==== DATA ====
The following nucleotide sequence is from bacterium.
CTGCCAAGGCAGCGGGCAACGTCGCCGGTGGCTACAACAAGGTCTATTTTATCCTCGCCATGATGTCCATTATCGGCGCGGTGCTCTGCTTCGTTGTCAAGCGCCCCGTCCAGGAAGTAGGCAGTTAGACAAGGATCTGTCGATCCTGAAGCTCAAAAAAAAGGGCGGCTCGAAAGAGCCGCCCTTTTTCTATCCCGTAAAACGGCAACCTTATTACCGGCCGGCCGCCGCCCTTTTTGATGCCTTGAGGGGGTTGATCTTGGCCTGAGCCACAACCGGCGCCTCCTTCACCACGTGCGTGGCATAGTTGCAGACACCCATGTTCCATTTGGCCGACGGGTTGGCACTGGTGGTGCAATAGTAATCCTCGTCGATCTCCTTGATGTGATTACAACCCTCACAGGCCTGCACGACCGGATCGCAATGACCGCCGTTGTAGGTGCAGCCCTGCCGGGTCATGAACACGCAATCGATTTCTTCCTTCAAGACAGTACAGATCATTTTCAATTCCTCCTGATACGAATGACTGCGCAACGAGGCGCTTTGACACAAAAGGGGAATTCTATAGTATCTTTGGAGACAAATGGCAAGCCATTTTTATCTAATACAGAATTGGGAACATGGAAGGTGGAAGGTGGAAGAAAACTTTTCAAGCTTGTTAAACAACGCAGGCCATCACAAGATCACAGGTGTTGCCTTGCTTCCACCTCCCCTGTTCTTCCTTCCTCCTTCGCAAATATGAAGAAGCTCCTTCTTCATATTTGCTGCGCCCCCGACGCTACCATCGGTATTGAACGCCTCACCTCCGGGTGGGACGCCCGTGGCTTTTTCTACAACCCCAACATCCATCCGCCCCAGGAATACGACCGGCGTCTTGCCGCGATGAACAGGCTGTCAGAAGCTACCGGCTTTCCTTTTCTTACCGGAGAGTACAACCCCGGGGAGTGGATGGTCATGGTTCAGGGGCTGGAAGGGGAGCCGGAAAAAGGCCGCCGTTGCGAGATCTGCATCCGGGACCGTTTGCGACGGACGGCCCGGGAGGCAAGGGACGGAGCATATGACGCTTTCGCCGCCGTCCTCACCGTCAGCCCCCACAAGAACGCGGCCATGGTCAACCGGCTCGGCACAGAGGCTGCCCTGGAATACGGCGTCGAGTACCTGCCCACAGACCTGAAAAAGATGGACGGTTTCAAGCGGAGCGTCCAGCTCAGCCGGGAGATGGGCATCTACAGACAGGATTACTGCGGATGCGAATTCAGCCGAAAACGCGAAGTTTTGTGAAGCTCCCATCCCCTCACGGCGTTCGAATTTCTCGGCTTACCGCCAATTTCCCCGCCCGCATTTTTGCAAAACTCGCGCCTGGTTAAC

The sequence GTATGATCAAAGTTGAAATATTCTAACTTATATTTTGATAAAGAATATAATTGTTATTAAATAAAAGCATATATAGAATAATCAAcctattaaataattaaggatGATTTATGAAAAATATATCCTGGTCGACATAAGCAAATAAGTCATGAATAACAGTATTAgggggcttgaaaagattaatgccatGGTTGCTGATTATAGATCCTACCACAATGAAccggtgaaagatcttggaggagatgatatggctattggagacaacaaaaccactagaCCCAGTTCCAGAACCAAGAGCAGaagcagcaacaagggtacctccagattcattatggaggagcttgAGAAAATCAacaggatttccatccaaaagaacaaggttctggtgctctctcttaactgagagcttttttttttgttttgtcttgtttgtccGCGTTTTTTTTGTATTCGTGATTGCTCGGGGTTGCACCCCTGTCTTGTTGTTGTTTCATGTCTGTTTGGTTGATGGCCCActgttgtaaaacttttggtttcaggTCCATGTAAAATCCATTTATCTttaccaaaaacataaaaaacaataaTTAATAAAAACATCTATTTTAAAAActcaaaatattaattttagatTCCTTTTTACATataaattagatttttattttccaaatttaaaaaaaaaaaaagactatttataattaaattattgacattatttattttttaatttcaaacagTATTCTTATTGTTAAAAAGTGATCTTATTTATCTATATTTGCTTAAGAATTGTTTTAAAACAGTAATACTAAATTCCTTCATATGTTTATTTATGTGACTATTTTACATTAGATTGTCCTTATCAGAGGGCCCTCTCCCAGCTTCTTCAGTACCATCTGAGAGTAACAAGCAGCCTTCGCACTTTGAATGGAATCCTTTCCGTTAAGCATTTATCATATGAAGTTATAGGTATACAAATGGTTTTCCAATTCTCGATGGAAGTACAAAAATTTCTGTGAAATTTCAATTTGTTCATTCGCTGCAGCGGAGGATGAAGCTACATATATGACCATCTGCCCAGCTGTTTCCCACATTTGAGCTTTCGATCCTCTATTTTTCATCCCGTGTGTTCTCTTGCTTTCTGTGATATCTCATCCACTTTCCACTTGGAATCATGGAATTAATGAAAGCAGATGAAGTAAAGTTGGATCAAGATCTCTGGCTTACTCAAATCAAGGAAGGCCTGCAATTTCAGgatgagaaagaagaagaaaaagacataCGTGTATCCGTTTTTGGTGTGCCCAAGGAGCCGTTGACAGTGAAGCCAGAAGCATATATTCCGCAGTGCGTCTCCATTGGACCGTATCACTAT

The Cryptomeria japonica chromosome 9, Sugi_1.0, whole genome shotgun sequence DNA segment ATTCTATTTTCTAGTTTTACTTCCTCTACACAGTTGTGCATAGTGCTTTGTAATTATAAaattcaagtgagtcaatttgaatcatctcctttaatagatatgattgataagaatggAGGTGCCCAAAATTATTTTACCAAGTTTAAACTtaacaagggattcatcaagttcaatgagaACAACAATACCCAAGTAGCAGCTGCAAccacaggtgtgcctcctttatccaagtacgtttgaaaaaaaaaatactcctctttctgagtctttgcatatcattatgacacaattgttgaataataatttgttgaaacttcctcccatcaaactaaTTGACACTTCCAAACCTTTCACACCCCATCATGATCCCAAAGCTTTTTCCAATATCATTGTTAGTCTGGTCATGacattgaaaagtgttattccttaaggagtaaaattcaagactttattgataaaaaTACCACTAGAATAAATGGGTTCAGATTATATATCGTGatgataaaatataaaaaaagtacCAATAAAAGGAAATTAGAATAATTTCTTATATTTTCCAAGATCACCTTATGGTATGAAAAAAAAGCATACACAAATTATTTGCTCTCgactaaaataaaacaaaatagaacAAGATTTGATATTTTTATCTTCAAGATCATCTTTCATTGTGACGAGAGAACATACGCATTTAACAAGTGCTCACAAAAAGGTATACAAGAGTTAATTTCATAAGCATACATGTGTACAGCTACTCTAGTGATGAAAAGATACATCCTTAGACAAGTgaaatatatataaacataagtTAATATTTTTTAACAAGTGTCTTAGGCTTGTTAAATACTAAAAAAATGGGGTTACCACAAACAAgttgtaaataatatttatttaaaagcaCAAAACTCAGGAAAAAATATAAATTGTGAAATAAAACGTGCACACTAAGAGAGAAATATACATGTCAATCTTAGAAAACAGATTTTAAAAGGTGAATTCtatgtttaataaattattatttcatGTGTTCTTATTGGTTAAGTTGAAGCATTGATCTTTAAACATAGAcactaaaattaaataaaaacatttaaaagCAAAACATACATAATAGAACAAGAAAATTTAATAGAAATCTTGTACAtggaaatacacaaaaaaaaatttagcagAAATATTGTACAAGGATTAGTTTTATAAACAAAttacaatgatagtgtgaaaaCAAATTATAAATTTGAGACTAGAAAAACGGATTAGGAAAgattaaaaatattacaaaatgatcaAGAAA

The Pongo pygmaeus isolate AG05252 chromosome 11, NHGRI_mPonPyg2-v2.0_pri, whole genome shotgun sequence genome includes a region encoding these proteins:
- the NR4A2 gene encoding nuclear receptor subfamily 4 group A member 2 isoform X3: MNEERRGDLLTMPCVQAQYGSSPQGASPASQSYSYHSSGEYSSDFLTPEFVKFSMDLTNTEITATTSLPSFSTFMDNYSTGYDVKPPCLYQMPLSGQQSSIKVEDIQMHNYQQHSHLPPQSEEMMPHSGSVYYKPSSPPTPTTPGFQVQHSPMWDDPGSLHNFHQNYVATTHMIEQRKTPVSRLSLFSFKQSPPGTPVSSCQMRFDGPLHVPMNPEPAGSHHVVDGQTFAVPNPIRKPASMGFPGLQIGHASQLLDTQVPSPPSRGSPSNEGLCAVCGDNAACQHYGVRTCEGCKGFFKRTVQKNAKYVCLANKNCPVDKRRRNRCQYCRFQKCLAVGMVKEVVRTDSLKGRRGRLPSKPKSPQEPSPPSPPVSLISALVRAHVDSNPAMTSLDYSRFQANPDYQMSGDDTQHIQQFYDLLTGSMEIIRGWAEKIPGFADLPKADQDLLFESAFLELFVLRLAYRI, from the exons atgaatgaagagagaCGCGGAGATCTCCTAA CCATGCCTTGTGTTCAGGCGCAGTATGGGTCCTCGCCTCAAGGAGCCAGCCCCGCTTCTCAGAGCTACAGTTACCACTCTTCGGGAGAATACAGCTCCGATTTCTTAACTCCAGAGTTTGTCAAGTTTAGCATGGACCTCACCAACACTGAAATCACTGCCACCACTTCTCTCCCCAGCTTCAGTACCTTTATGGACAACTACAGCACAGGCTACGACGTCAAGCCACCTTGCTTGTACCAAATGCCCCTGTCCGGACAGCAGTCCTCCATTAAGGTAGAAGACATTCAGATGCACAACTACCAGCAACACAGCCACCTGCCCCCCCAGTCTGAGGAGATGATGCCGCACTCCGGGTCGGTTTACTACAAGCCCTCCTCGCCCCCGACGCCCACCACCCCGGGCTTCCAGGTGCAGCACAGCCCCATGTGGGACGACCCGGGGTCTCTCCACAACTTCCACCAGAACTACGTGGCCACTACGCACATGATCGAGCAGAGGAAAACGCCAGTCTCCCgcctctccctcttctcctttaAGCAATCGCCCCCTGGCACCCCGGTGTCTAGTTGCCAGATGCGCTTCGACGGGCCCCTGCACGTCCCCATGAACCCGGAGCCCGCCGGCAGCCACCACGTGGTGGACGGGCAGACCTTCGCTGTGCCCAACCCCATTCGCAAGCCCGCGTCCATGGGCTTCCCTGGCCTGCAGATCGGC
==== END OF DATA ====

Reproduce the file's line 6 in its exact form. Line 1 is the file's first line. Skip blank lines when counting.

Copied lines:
- the NR4A2 gene encoding nuclear receptor subfamily 4 group A member 2 isoform X3: MNEERRGDLLTMPCVQAQYGSSPQGASPASQSYSYHSSGEYSSDFLTPEFVKFSMDLTNTEITATTSLPSFSTFMDNYSTGYDVKPPCLYQMPLSGQQSSIKVEDIQMHNYQQHSHLPPQSEEMMPHSGSVYYKPSSPPTPTTPGFQVQHSPMWDDPGSLHNFHQNYVATTHMIEQRKTPVSRLSLFSFKQSPPGTPVSSCQMRFDGPLHVPMNPEPAGSHHVVDGQTFAVPNPIRKPASMGFPGLQIGHASQLLDTQVPSPPSRGSPSNEGLCAVCGDNAACQHYGVRTCEGCKGFFKRTVQKNAKYVCLANKNCPVDKRRRNRCQYCRFQKCLAVGMVKEVVRTDSLKGRRGRLPSKPKSPQEPSPPSPPVSLISALVRAHVDSNPAMTSLDYSRFQANPDYQMSGDDTQHIQQFYDLLTGSMEIIRGWAEKIPGFADLPKADQDLLFESAFLELFVLRLAYRI, from the exons atgaatgaagagagaCGCGGAGATCTCCTAA CCATGCCTTGTGTTCAGGCGCAGTATGGGTCCTCGCCTCAAGGAGCCAGCCCCGCTTCTCAGAGCTACAGTTACCACTCTTCGGGAGAATACAGCTCCGATTTCTTAACTCCAGAGTTTGTCAAGTTTAGCATGGACCTCACCAACACTGAAATCACTGCCACCACTTCTCTCCCCAGCTTCAGTACCTTTATGGACAACTACAGCACAGGCTACGACGTCAAGCCACCTTGCTTGTACCAAATGCCCCTGTCCGGACAGCAGTCCTCCATTAAGGTAGAAGACATTCAGATGCACAACTACCAGCAACACAGCCACCTGCCCCCCCAGTCTGAGGAGATGATGCCGCACTCCGGGTCGGTTTACTACAAGCCCTCCTCGCCCCCGACGCCCACCACCCCGGGCTTCCAGGTGCAGCACAGCCCCATGTGGGACGACCCGGGGTCTCTCCACAACTTCCACCAGAACTACGTGGCCACTACGCACATGATCGAGCAGAGGAAAACGCCAGTCTCCCgcctctccctcttctcctttaAGCAATCGCCCCCTGGCACCCCGGTGTCTAGTTGCCAGATGCGCTTCGACGGGCCCCTGCACGTCCCCATGAACCCGGAGCCCGCCGGCAGCCACCACGTGGTGGACGGGCAGACCTTCGCTGTGCCCAACCCCATTCGCAAGCCCGCGTCCATGGGCTTCCCTGGCCTGCAGATCGGC